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V.G. Kanade, M.K. George, B. DeBroff; To Determine the Time of Onset of Visual Symptoms, Clinical Visualization of Posterior Capsular Opacification and Median Survival Prior to Yag Capsulotomy With Staar Collamer Lenses Using Hydrophobic Acrylic Lenses as Control . Invest. Ophthalmol. Vis. Sci. 2006;47(13):2547.
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To determine time of onset of visual symptoms, visualization of posterior capsular opacification and median survival prior to YAG capsulotomy associated with the unique fibrous thickening of the posterior capsule after STAAR Collamer (collagen co–polymer) lens implantation, using hydrophobic Acrylic lenses as control
The charts of 217 patients (248 eyes) who underwent Nd:YAG capsulotomy for a Posterior Capsular Opacity between Sep 1999 and Feb 2005 were reviewed retrospectively. Dates of presentation with symptoms of decreased visual acuity on account of PCO, the first clinical sign of a posterior capsular opacification regardless of symptoms and that of Nd:YAG capsulotomy were noted. Time to these events after cataract surgery was evaluated using Kaplan–Meier survival analysis and the equality of survival distributions were tested using the Log Rank (Mantel–Cox) test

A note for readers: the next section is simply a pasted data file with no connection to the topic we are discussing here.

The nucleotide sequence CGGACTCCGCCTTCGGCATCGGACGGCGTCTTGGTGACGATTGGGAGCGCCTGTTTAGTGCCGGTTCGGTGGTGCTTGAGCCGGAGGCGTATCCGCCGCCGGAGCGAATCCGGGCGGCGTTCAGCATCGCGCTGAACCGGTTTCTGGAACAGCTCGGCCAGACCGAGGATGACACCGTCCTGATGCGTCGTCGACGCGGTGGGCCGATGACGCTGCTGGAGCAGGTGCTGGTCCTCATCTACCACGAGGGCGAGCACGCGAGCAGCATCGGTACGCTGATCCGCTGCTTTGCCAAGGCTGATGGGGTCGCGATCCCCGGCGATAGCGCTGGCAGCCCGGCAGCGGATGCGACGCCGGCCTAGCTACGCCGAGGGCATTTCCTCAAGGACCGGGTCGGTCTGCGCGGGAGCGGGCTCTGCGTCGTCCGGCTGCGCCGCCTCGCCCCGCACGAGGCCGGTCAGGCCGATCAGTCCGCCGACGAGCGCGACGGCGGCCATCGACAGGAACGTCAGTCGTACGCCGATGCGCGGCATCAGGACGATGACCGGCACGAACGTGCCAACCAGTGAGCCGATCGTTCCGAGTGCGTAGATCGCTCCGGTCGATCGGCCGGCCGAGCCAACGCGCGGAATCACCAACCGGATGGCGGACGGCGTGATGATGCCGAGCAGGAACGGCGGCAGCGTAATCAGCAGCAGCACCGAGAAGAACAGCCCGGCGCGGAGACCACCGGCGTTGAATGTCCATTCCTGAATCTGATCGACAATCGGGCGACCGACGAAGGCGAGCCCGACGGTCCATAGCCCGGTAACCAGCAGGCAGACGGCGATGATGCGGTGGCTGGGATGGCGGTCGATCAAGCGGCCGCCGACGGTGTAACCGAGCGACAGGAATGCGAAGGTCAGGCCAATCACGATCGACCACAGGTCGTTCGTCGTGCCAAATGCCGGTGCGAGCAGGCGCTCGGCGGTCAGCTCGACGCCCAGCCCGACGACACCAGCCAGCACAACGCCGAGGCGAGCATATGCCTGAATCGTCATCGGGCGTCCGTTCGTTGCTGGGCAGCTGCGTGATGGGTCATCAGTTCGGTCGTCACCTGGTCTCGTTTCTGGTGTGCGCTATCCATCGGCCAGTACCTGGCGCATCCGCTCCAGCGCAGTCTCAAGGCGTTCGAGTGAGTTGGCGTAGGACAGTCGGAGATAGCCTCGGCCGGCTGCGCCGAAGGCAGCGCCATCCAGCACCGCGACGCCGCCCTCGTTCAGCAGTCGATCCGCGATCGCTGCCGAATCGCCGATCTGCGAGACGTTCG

Patients with Acrylic lenses tend to be symptomatic earlier (306 days) than those with Collamer (405 days), although this did not reach statistical significance; p=0.080. There was no difference in mean survival after cataract surgery to when PCO was first noted clinically between Acrylic (259 days) and Collamer (294 days) p=0.561. There was further no difference in mean survival prior to YAG capsulotomy between the two lenses (Acrylic 454 days; Collamer 541 days) p=0.342
Although eyes implanted with the Collamer Lenses led to the majority (46%) of capsulotomies in this population and formed a unique fibrotic thickening of the posterior capsule as opposed to typical posterior capsular opacification seen with Lens Epithelial Cell migration with Acrylic, our study showed that there was no difference in mean survival after cataract surgery prior to noting PCO, onset of clinical symptoms or to YAG capsulotomy between the two. We conclude that although the mechanism of PCO formation with Collamer lenses might be different from that seen with Acrylic lenses, this does not translate to early symptoms or interventions.
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